We noticed that you're using an unsupported browser. The TripAdvisor website may not display properly.We support the following browsers: Windows: Internet Explorer, Mozilla Firefox, Google Chrome. Mac: Safari.
We went early in the morning (always a good idea in tourist season). The museum has by far the best statue collection in Florence, way better than the Academia (which would not be worth a visit at all if it did not have David). The...More
He Museo of Bargello is the place with largest collection of sculptures in Italy. There are sculptures of Michelangelo, Donatello, Cellini among many others important artist on middle age. Is not known from the major part of tourist since you can buy the ticket without...More
Although this is one of the lesser-known museums in the city, I recommend it highly! It is not overly expensive, it is not crowded, and the displays are very nice. It houses the sculpture collection of the Medici family so it is also unique in...More
We were just walking around and didn’t have this on our list of things to do. We were winding down our Florence trip and came across this place. The exterior attracted us and once inside it was very nicely done and the crowds were not...More
Well, we finally got to see the top floor of this wonderful museum with all the della Robbia terracotta sculptures. They are beautiful but think my favourite is the beautiful Donatello David. So much more to my taste than the uber famous Michelangelo version.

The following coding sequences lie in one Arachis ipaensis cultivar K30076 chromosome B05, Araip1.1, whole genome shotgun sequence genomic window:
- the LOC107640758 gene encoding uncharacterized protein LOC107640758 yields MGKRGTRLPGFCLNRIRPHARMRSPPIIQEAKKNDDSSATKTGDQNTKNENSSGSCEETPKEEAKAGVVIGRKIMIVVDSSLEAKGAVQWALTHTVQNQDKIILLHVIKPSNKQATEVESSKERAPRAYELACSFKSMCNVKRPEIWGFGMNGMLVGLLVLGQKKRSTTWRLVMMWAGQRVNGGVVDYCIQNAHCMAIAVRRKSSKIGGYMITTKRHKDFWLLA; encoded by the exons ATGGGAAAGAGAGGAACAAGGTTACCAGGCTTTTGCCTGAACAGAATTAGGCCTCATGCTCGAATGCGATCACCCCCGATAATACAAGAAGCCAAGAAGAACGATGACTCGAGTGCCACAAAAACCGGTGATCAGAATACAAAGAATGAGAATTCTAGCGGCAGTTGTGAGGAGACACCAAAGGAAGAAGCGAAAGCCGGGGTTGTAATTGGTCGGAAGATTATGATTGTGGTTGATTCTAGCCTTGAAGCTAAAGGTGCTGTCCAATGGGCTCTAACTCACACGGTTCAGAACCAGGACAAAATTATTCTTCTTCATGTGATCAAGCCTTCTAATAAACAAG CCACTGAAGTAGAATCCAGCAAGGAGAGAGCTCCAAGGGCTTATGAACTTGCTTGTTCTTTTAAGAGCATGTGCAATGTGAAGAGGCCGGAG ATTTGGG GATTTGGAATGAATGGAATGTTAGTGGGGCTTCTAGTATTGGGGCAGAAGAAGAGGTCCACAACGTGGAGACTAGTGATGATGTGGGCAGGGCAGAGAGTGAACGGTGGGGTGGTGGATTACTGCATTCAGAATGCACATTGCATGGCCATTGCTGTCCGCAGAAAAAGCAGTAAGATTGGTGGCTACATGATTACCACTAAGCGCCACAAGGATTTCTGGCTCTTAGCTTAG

This was one of our favorite spots in Florence, and it's not hard to see why: they have some of Michelangelo's masterpieces and a huge collection of gems, ivory and other treasures that are absolutely amazing. To top it all off, there are no crowds!...More
We happened upon the Museo Nazionale del Bargello while in Florence, and am I ever glad we did. We had a pleasure of seeing a tremendous volume of art, and the museum was not over-run with manic tourists. There were a collection of school aged...More
Florentia, as it was called by Latins, is permeated by an eternal beauty spread in all corners of the city. The historic center is characterized by the immensity of the Duomo, able to transport tourists into the brightest age of Florence: the Renaissance. Who does not know the Brunelleschi Dome, San Giovanni Baptistery and the Giotto’s Campanile? Everything is enclosed here and it would be easy to imagine the city
as it was in ancient times, with maids walking in the main square and horses carrying coaches. Nowadays, roads are busy with street artists. Rustic Tuscan bakeries give way to fashion shops; just stop for a few minutes in the middle of Piazza della Repubblica to enjoy the colors and sweet melody of the carousel that will bring back great memories from anyone’s childhood.